Our nation has a farm crisis, a medical care and supply crisis, a budding economic cataclysm and other horrifying pending disasters that aren’t really on the way to getting fixed.
We complain on social media about the progress of recovery from the coronavirus pandemic, but we are making few demands on a strikingly inert national government. We are relatively passive as the country drifts toward depression and fascism.
This should be our moment as a people. It is passing us by, and so, perhaps, is our ability to preserve our nation in reasonable condition for those who follow us.
We, the baby boomers, are not who we wanted to be. Instead of being the successors to The Greatest Generation, we are merely babies. To a great extent, that also goes for the generation that we produced, and the one after that.
Our generational crisis is a crisis made for the 21st Century. Most of us are forced to stay in our homes, which seems ironic because that’s what each succeeding generation seems to do best.
At home, we do things we might do anyway, only more often. Before, much of what we consumed was delivered, or prepped for our pickup. Now it’s almost everything.
The big difference is that we now have people risking their lives to provide these services to us for the same wages that have always kept them in poverty. And we’re not even giving most of them paid sick leave so they can save themselves if they suspect they’re infected.
Most of us don’t even seem to care that we have a farm crisis, just as we did 100 years ago. In recent weeks, millions of gallons of milk have been poured into rivers, and millions of pounds of produce have been plowed under. Millions of eggs have been smashed to prevent them from hatching into chickens. Slaughterhouses are closed.
The market for food has shrunk because there are many fewer restaurant meals and no school lunches.
Soon, the farmers will be replanting to try to make up the lost income. And dairy cows have to be milked. So the food dumping probably won’t stop anytime soon.
Meanwhile, many grocery store shelves are sparsely stocked, and the same for the food pantries, even though demand has skyrocketed. Across the planet, there’s hunger.
We fail to imagine how the great old generations of the past might handle the fix we’re in. We have their old road maps. But we don’t read them, maybe because we don’t know how to read a road map anymore. Can’t even fold one.
In both World War I and World War II, Americans moved heaven and Earth to provide food for the military and the civilian population. In The Great War, President Woodrow Wilson signed the Food and Fuel Control Act, which gave newly appointed Herbert Hoover of the U.S. Food Administration the powers of a “food czar.” He took over the entire system, moving food at his will and stabilizing farm prices. He was a huge success, and it eventually propelled him to higher office.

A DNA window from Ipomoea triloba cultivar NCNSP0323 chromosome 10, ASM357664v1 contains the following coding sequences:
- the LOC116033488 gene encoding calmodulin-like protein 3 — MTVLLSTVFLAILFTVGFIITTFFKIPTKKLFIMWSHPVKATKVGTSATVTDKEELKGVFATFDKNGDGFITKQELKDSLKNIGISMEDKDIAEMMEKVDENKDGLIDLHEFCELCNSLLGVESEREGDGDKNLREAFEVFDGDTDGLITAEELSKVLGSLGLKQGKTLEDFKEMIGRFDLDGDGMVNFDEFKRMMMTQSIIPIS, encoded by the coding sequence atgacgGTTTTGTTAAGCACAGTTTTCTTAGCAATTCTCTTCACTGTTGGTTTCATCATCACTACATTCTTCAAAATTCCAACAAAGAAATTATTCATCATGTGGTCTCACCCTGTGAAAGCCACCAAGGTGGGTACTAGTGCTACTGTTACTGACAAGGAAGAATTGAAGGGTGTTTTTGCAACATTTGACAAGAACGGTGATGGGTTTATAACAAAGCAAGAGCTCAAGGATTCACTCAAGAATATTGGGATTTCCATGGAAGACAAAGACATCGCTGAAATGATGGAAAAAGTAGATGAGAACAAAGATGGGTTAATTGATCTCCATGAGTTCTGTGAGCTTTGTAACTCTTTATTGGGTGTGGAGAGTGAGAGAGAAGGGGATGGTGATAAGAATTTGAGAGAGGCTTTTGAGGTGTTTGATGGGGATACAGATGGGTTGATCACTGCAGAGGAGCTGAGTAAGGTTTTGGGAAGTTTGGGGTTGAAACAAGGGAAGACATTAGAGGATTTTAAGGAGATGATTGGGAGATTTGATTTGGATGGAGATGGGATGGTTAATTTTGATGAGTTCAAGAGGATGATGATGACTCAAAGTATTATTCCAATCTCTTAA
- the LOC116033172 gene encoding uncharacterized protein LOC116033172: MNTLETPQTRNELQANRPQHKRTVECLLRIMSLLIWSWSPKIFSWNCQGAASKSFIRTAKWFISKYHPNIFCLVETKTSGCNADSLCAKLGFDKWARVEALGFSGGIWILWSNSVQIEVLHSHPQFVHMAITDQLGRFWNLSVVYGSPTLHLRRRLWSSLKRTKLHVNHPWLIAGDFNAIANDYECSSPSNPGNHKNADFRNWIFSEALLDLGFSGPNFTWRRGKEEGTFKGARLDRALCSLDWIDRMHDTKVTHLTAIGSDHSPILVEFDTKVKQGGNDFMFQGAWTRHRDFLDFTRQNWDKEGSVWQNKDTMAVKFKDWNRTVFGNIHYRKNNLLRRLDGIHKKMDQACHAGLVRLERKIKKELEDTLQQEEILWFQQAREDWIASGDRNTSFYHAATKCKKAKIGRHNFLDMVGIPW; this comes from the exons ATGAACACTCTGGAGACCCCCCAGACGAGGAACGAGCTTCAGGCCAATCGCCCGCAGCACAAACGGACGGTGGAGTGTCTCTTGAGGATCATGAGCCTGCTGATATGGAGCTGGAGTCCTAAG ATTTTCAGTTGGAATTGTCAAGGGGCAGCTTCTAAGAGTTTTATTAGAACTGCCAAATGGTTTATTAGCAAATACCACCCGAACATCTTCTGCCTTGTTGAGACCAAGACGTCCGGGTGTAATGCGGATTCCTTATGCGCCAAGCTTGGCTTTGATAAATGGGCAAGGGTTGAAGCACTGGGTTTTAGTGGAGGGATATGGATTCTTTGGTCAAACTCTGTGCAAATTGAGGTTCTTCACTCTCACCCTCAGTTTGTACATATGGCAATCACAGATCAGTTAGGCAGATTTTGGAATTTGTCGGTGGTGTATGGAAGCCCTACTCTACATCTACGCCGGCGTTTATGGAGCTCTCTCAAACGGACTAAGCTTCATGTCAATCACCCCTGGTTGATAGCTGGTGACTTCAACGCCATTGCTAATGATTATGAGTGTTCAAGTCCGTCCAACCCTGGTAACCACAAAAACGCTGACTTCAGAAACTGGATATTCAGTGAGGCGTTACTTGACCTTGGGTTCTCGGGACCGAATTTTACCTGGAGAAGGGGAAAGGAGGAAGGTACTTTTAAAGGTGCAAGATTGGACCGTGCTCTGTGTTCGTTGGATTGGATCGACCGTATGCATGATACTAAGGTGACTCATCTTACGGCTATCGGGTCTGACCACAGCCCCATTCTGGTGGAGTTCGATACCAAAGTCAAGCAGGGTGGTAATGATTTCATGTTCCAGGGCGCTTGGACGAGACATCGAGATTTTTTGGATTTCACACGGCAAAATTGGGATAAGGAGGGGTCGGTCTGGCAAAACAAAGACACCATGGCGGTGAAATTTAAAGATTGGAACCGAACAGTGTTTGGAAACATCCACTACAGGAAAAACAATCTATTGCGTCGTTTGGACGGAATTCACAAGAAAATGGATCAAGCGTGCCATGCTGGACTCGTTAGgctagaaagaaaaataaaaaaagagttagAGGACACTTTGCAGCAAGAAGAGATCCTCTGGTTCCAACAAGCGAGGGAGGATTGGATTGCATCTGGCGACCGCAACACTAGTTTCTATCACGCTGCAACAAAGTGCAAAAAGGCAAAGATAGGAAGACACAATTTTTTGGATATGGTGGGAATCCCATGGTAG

Hoover and other Washington leaders let the farms slide after the war, and then he seemed paralyzed when, as president, the Depression struck. Oddly, considering his history, he refused to use the government to intervene in the economy. But that’s politics.
It was left to the Franklin D. Roosevelt administration to create the “Alphabet Soup” collection of agencies to temporarily realign American business to save the nation. That included the War Food Administration, which rode herd on the nutritional needs of the military and those at home, including federally funded school lunches, which was a new thing.
After the war the Marshall Plan flew massive amounts of food to a starving Europe.
But today, we’re burying food when millions of people, here and abroad, would like to eat it. Deserve to eat it. This, while we have a military with, comparatively, nothing to do, and a very big fleet of transportation equipment.
Why no Pandemic Food Administration? One would think that our Imperial President would enjoy bringing large segments of the economy under his thumb. Enlisting the National Guard, taking over the railroad and shipping lines, nationalizing the trucking industry. He could have so much fun.
But that’s not happening, and Congress isn’t demanding it. We don’t have credible ultimatums to industries to provide personal protective gear, ventilators, and test kits, either.
We just crawl to the same old corporations begging for a little cooperation.
That’s not the way it used to be.
When Montgomery Ward boss Sewell Avery defied the National War Labor Board and refused to settle a 1944 strike, endangering delivery of essential products, the U.S. Army seized Ward’s 2 million-square-foot Chicago headquarters. Every serious student of the American World War II home front has seen the picture of two soldiers carrying Avery out of Ward’s on his desk chair.
It’s impossible to imagine such a thing happening today. Now our government pleads and cajoles with captains of industry. There is no machinery to force corporations to do the right thing in crisis, even though, in the past, the right thing was usually vastly profitable.
It’s hands off. Forever, probably. There are all kinds of rules to keep employees in line, but the bosses? Untouchable.
Maybe Carroll O’Connor’s Archie Bunker was right when he sang the theme song of “All in the Family.”
Mister, we could use a man like Herbert Hoover again.